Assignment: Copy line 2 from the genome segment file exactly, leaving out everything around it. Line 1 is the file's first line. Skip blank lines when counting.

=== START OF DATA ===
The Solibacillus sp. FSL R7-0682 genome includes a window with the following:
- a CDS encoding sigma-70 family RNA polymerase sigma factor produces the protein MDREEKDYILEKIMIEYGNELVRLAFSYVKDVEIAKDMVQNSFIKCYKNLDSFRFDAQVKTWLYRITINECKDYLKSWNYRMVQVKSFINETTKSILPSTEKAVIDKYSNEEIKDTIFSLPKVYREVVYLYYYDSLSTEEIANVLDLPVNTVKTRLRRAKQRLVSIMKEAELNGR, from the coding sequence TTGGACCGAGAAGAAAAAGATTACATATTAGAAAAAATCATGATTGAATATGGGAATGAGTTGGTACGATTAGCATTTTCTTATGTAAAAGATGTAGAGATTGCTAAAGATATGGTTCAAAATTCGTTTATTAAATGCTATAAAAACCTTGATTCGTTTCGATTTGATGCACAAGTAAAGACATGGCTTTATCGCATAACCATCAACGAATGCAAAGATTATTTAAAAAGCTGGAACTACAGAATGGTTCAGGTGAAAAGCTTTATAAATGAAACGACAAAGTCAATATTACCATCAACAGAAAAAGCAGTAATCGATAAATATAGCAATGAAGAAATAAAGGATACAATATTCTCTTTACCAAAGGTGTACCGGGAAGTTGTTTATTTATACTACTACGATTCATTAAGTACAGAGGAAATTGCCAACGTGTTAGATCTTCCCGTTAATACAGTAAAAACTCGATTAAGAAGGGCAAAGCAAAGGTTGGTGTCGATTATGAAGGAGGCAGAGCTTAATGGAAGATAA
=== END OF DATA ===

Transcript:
- a CDS encoding sigma-70 family RNA polymerase sigma factor produces the protein MDREEKDYILEKIMIEYGNELVRLAFSYVKDVEIAKDMVQNSFIKCYKNLDSFRFDAQVKTWLYRITINECKDYLKSWNYRMVQVKSFINETTKSILPSTEKAVIDKYSNEEIKDTIFSLPKVYREVVYLYYYDSLSTEEIANVLDLPVNTVKTRLRRAKQRLVSIMKEAELNGR, from the coding sequence TTGGACCGAGAAGAAAAAGATTACATATTAGAAAAAATCATGATTGAATATGGGAATGAGTTGGTACGATTAGCATTTTCTTATGTAAAAGATGTAGAGATTGCTAAAGATATGGTTCAAAATTCGTTTATTAAATGCTATAAAAACCTTGATTCGTTTCGATTTGATGCACAAGTAAAGACATGGCTTTATCGCATAACCATCAACGAATGCAAAGATTATTTAAAAAGCTGGAACTACAGAATGGTTCAGGTGAAAAGCTTTATAAATGAAACGACAAAGTCAATATTACCATCAACAGAAAAAGCAGTAATCGATAAATATAGCAATGAAGAAATAAAGGATACAATATTCTCTTTACCAAAGGTGTACCGGGAAGTTGTTTATTTATACTACTACGATTCATTAAGTACAGAGGAAATTGCCAACGTGTTAGATCTTCCCGTTAATACAGTAAAAACTCGATTAAGAAGGGCAAAGCAAAGGTTGGTGTCGATTATGAAGGAGGCAGAGCTTAATGGAAGATAA